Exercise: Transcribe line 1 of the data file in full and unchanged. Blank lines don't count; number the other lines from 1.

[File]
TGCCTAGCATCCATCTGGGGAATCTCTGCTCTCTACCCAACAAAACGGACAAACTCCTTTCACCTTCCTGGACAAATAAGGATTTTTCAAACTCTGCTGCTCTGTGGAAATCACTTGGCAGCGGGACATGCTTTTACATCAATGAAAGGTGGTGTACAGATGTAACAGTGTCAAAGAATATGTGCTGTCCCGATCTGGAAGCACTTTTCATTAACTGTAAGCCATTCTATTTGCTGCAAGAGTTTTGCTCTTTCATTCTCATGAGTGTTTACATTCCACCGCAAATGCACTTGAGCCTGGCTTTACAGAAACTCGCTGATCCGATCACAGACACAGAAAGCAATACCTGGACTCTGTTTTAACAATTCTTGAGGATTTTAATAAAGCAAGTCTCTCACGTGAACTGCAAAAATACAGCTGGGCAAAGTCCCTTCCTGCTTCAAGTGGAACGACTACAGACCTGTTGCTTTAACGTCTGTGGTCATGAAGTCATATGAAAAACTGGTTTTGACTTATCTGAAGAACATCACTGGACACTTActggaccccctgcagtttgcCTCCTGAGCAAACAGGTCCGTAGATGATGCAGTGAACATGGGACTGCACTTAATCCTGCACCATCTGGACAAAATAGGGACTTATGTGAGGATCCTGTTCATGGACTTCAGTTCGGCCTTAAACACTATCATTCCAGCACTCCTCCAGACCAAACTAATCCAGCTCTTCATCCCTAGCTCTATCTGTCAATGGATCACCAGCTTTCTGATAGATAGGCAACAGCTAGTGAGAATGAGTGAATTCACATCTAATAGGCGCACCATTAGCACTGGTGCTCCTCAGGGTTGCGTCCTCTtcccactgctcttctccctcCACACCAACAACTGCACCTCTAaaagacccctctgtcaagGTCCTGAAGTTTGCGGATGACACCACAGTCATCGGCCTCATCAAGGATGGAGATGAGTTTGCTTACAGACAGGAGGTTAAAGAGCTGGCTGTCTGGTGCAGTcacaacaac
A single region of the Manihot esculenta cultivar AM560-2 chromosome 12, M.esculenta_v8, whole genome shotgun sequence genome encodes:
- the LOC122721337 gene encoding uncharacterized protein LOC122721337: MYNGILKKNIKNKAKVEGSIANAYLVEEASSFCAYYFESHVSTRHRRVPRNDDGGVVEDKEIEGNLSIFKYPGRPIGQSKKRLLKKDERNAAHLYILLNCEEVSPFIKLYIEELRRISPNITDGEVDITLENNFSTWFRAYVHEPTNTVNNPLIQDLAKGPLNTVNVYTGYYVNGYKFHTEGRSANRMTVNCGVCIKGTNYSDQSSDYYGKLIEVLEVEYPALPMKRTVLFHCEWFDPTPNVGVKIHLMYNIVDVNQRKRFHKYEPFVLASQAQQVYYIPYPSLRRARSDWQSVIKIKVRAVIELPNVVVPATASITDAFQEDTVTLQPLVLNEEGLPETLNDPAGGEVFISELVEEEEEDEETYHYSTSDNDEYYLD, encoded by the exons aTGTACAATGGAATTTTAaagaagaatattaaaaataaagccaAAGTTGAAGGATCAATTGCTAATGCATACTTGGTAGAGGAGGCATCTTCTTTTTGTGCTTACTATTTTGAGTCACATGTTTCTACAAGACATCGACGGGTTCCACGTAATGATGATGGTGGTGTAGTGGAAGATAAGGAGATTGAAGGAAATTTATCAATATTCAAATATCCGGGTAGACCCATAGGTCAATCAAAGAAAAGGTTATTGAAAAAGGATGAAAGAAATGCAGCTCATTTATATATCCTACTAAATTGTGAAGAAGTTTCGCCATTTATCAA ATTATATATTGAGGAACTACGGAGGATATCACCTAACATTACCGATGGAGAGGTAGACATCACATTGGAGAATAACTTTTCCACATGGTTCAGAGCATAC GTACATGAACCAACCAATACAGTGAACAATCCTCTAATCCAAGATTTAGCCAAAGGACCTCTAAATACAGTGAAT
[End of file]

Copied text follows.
TGCCTAGCATCCATCTGGGGAATCTCTGCTCTCTACCCAACAAAACGGACAAACTCCTTTCACCTTCCTGGACAAATAAGGATTTTTCAAACTCTGCTGCTCTGTGGAAATCACTTGGCAGCGGGACATGCTTTTACATCAATGAAAGGTGGTGTACAGATGTAACAGTGTCAAAGAATATGTGCTGTCCCGATCTGGAAGCACTTTTCATTAACTGTAAGCCATTCTATTTGCTGCAAGAGTTTTGCTCTTTCATTCTCATGAGTGTTTACATTCCACCGCAAATGCACTTGAGCCTGGCTTTACAGAAACTCGCTGATCCGATCACAGACACAGAAAGCAATACCTGGACTCTGTTTTAACAATTCTTGAGGATTTTAATAAAGCAAGTCTCTCACGTGAACTGCAAAAATACAGCTGGGCAAAGTCCCTTCCTGCTTCAAGTGGAACGACTACAGACCTGTTGCTTTAACGTCTGTGGTCATGAAGTCATATGAAAAACTGGTTTTGACTTATCTGAAGAACATCACTGGACACTTActggaccccctgcagtttgcCTCCTGAGCAAACAGGTCCGTAGATGATGCAGTGAACATGGGACTGCACTTAATCCTGCACCATCTGGACAAAATAGGGACTTATGTGAGGATCCTGTTCATGGACTTCAGTTCGGCCTTAAACACTATCATTCCAGCACTCCTCCAGACCAAACTAATCCAGCTCTTCATCCCTAGCTCTATCTGTCAATGGATCACCAGCTTTCTGATAGATAGGCAACAGCTAGTGAGAATGAGTGAATTCACATCTAATAGGCGCACCATTAGCACTGGTGCTCCTCAGGGTTGCGTCCTCTtcccactgctcttctccctcCACACCAACAACTGCACCTCTAaaagacccctctgtcaagGTCCTGAAGTTTGCGGATGACACCACAGTCATCGGCCTCATCAAGGATGGAGATGAGTTTGCTTACAGACAGGAGGTTAAAGAGCTGGCTGTCTGGTGCAGTcacaacaac